(e) The potassium cyanide No. 1, about 8f oz., is then added. Stir to facilitate the solution, filter the liquor, to separate the iron contained in the cyanide. This operation may in some cases be dispensed with, because the iron rapidly falls to the bottom of the bath, and the solution becomes limpid. The proportion of potassium cyanide employed is more than is required for dissolving the silver, as 1 1/2 part good cyanide is sufficient for 1 part silver; but unless there is an excess of potassium cyanide, the liquors do not conduct electricity well, and the deposit of silver is granulated and irregular. The silvering is effected with a battery, and with baths either warm or cold. The latter method is generally adopted for articles which require great solidity. The hot process is used for small articles, and is preferable for steel, iron, zinc, lead and tin which have been previously electro-coppered. The hot baths are generally kept in enamelled cast-iron kettles, and the articles are either suspended, or moved constantly about in them. The preliminary cleansing in acids, and passing through the mercurial solution, are necessary. A somewhat energetic current is needed, especially when the articles are moved about, in order to operate rapidly.

There is too much electricity when the articles connected with the negative pole of the battery become grey or black, and produce many bubbles of gas. A platinum, large wire or thin foil anode, is generally preferred to the soluble anode of silver employed in cold baths, but the solution is rapidly impoverished. In hot silvering baths, the separate battery is often replaced by a zinc wire wrapped around the articles. The points of contact of the two metals are black or grey, but the stain disappears by plunging the object into the liquor for a few moments, after it has been separated from the zinc, and carefully scratch-brushed. Instead of separate batteries, a simple apparatus may be made of a glass, porcelain, or stoneware vessel holding the bath, and in the centre of which is a porous jar filled with a solution of 10 per cent. potassium cyanide or common salt. The zinc cylinder, immersed in this porous jar, carries a larger circle of brass wire, the cross diameters of which are soldered to the zinc. This brass ring projects over the bath, and the articles, suspended to the ring by slinging wires, hang down into the bath.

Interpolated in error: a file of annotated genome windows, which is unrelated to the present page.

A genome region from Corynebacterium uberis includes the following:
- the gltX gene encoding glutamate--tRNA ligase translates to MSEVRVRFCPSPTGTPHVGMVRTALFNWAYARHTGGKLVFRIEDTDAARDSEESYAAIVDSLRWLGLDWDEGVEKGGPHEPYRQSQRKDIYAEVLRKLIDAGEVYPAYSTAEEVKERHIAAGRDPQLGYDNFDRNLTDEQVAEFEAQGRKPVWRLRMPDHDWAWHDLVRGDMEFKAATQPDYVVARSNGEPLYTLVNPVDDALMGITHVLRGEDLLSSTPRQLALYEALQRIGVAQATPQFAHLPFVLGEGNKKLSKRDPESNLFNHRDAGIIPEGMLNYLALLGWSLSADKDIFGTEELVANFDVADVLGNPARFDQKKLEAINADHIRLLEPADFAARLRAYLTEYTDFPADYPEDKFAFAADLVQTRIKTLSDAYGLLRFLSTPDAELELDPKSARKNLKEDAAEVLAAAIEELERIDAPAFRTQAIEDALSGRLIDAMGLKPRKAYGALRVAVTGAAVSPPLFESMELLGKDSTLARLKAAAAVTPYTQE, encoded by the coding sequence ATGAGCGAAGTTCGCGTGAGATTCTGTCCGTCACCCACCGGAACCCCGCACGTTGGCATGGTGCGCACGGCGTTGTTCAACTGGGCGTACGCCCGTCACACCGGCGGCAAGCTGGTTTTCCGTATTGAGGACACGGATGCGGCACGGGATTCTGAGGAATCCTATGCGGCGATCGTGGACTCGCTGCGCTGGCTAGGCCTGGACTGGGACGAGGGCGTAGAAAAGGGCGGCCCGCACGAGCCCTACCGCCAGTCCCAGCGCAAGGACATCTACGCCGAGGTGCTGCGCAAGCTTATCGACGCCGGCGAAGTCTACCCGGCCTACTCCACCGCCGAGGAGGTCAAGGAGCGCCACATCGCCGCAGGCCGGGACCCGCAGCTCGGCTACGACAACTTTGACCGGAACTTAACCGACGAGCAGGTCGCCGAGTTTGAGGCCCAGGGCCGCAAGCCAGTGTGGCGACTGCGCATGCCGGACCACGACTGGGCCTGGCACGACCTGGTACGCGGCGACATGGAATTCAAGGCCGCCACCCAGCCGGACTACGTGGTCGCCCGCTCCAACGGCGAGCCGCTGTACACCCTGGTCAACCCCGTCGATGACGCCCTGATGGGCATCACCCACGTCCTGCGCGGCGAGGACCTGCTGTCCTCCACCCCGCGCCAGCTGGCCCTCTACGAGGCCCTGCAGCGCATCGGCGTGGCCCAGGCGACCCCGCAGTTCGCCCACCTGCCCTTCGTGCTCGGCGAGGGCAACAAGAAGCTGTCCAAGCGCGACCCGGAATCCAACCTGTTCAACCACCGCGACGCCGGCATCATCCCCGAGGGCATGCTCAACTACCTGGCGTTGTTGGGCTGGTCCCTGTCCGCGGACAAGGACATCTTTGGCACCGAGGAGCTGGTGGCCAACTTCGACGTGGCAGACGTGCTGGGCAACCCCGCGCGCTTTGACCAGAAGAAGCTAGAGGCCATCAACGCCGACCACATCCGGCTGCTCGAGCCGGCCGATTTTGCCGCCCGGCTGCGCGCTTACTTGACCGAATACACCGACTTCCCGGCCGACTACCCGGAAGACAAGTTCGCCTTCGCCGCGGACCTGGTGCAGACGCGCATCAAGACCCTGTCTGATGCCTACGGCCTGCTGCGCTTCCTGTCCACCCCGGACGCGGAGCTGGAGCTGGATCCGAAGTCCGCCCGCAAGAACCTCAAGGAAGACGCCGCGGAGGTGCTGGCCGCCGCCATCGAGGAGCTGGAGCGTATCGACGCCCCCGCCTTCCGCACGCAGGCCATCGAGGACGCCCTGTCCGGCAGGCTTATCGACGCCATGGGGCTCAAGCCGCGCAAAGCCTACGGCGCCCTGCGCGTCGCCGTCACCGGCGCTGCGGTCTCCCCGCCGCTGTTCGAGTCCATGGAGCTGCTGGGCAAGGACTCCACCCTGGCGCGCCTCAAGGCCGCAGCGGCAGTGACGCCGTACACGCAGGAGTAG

At the beginning, the operation goes on rapidly, and the de-posi' is good; but, after a time, the solution of zinc traverses the porous cell and impairs the purity of the bath. An impoverished hot bath is reinvigorated by additions of equal parts potassium cyanide and silver salt. It is necessary to replace the water in proportion as it is evaporated. When the silver baths rapidly deposit metal without the aid of electricity, it is a proof that they are too rich in cyanide, or too poor in silver. A deposit effected under such conditions is rarely adhering, especially when upon articles previously coppered, because the excess of cyanide dissolves the deposited copper, and the silver which takes its place may be removed with the finger.